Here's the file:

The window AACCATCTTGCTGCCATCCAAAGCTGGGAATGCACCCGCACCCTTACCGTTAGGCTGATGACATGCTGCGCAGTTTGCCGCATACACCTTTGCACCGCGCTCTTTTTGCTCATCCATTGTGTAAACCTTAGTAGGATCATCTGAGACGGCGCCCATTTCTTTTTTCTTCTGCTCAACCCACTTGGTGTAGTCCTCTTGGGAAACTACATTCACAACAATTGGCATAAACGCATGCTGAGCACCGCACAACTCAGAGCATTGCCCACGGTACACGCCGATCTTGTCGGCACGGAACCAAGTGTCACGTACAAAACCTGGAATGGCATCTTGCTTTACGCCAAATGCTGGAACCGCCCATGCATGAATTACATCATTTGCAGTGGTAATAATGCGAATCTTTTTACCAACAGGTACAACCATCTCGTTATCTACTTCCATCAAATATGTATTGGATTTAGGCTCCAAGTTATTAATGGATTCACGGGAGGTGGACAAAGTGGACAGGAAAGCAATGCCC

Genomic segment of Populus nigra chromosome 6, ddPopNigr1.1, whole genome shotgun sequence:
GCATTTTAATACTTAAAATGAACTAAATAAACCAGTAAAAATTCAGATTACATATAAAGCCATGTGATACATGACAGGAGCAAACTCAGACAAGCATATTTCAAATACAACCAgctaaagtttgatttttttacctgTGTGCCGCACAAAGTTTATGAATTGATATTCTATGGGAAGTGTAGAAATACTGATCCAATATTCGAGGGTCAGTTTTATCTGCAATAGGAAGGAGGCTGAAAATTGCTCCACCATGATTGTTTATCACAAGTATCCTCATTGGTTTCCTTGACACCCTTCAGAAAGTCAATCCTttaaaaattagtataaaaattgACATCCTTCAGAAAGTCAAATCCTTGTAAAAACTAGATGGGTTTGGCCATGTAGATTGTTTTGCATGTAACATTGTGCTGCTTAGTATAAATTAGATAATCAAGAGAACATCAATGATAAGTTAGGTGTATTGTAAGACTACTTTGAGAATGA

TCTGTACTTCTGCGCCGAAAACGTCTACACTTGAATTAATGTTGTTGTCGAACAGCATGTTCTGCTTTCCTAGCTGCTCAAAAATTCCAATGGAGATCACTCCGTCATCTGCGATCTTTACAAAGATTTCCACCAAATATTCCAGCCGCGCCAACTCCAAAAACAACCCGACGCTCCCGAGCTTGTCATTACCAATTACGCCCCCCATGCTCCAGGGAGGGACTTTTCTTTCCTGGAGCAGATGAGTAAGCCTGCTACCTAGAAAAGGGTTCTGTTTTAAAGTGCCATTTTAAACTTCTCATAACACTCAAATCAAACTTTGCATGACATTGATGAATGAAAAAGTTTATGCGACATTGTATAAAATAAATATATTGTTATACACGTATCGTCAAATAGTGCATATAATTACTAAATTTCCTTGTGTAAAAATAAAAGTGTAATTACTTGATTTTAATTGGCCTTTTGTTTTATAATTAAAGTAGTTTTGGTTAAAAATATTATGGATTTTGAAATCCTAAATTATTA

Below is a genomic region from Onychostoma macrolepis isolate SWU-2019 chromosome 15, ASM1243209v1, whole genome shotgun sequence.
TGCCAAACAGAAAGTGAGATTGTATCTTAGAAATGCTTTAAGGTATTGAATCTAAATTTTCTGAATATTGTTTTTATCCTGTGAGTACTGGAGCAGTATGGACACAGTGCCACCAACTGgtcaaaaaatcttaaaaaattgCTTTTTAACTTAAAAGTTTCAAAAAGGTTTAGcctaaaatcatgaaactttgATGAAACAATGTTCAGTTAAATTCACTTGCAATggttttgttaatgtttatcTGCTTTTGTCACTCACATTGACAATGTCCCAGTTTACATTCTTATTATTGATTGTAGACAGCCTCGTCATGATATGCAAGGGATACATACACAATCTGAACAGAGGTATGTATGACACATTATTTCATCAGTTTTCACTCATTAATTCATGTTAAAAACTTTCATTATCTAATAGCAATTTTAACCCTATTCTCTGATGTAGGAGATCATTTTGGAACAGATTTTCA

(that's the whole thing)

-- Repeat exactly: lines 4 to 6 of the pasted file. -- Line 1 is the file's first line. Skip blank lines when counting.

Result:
TCTGTACTTCTGCGCCGAAAACGTCTACACTTGAATTAATGTTGTTGTCGAACAGCATGTTCTGCTTTCCTAGCTGCTCAAAAATTCCAATGGAGATCACTCCGTCATCTGCGATCTTTACAAAGATTTCCACCAAATATTCCAGCCGCGCCAACTCCAAAAACAACCCGACGCTCCCGAGCTTGTCATTACCAATTACGCCCCCCATGCTCCAGGGAGGGACTTTTCTTTCCTGGAGCAGATGAGTAAGCCTGCTACCTAGAAAAGGGTTCTGTTTTAAAGTGCCATTTTAAACTTCTCATAACACTCAAATCAAACTTTGCATGACATTGATGAATGAAAAAGTTTATGCGACATTGTATAAAATAAATATATTGTTATACACGTATCGTCAAATAGTGCATATAATTACTAAATTTCCTTGTGTAAAAATAAAAGTGTAATTACTTGATTTTAATTGGCCTTTTGTTTTATAATTAAAGTAGTTTTGGTTAAAAATATTATGGATTTTGAAATCCTAAATTATTA

Below is a genomic region from Onychostoma macrolepis isolate SWU-2019 chromosome 15, ASM1243209v1, whole genome shotgun sequence.
TGCCAAACAGAAAGTGAGATTGTATCTTAGAAATGCTTTAAGGTATTGAATCTAAATTTTCTGAATATTGTTTTTATCCTGTGAGTACTGGAGCAGTATGGACACAGTGCCACCAACTGgtcaaaaaatcttaaaaaattgCTTTTTAACTTAAAAGTTTCAAAAAGGTTTAGcctaaaatcatgaaactttgATGAAACAATGTTCAGTTAAATTCACTTGCAATggttttgttaatgtttatcTGCTTTTGTCACTCACATTGACAATGTCCCAGTTTACATTCTTATTATTGATTGTAGACAGCCTCGTCATGATATGCAAGGGATACATACACAATCTGAACAGAGGTATGTATGACACATTATTTCATCAGTTTTCACTCATTAATTCATGTTAAAAACTTTCATTATCTAATAGCAATTTTAACCCTATTCTCTGATGTAGGAGATCATTTTGGAACAGATTTTCA